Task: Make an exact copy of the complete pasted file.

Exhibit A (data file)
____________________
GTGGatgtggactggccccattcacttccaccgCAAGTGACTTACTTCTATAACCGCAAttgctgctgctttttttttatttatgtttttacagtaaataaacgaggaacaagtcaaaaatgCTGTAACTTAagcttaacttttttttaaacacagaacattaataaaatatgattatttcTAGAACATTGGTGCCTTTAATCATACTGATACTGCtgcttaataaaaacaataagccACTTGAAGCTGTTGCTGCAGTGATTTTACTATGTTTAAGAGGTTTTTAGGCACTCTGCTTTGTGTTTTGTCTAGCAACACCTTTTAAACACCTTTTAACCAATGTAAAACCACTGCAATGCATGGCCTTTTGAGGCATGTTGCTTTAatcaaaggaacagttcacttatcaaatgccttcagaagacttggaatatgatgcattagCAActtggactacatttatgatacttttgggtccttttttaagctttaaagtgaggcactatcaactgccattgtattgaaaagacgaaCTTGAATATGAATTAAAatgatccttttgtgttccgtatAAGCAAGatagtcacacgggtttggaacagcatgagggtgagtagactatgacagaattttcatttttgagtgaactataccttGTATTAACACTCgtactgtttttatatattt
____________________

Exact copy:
GTGGatgtggactggccccattcacttccaccgCAAGTGACTTACTTCTATAACCGCAAttgctgctgctttttttttatttatgtttttacagtaaataaacgaggaacaagtcaaaaatgCTGTAACTTAagcttaacttttttttaaacacagaacattaataaaatatgattatttcTAGAACATTGGTGCCTTTAATCATACTGATACTGCtgcttaataaaaacaataagccACTTGAAGCTGTTGCTGCAGTGATTTTACTATGTTTAAGAGGTTTTTAGGCACTCTGCTTTGTGTTTTGTCTAGCAACACCTTTTAAACACCTTTTAACCAATGTAAAACCACTGCAATGCATGGCCTTTTGAGGCATGTTGCTTTAatcaaaggaacagttcacttatcaaatgccttcagaagacttggaatatgatgcattagCAActtggactacatttatgatacttttgggtccttttttaagctttaaagtgaggcactatcaactgccattgtattgaaaagacgaaCTTGAATATGAATTAAAatgatccttttgtgttccgtatAAGCAAGatagtcacacgggtttggaacagcatgagggtgagtagactatgacagaattttcatttttgagtgaactataccttGTATTAACACTCgtactgtttttatatattt